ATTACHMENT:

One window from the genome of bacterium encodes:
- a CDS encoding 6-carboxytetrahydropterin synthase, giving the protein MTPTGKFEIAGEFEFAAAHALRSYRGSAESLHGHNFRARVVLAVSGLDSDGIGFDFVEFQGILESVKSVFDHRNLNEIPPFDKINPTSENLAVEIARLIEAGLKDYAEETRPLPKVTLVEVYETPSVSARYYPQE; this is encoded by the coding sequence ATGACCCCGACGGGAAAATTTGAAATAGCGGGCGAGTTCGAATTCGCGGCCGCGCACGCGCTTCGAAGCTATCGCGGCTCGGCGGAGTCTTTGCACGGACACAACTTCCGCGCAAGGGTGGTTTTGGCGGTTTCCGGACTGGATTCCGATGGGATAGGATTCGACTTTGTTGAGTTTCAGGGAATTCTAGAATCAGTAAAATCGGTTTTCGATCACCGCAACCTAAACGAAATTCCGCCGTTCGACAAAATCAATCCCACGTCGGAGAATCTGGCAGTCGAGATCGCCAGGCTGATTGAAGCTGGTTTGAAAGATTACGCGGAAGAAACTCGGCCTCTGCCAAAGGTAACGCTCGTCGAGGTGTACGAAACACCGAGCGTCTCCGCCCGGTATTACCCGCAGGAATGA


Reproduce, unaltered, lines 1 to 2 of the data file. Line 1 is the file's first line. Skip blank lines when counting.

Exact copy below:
One window from the genome of bacterium encodes:
- a CDS encoding 6-carboxytetrahydropterin synthase, giving the protein MTPTGKFEIAGEFEFAAAHALRSYRGSAESLHGHNFRARVVLAVSGLDSDGIGFDFVEFQGILESVKSVFDHRNLNEIPPFDKINPTSENLAVEIARLIEAGLKDYAEETRPLPKVTLVEVYETPSVSARYYPQE; this is encoded by the coding sequence ATGACCCCGACGGGAAAATTTGAAATAGCGGGCGAGTTCGAATTCGCGGCCGCGCACGCGCTTCGAAGCTATCGCGGCTCGGCGGAGTCTTTGCACGGACACAACTTCCGCGCAAGGGTGGTTTTGGCGGTTTCCGGACTGGATTCCGATGGGATAGGATTCGACTTTGTTGAGTTTCAGGGAATTCTAGAATCAGTAAAATCGGTTTTCGATCACCGCAACCTAAACGAAATTCCGCCGTTCGACAAAATCAATCCCACGTCGGAGAATCTGGCAGTCGAGATCGCCAGGCTGATTGAAGCTGGTTTGAAAGATTACGCGGAAGAAACTCGGCCTCTGCCAAAGGTAACGCTCGTCGAGGTGTACGAAACACCGAGCGTCTCCGCCCGGTATTACCCGCAGGAATGA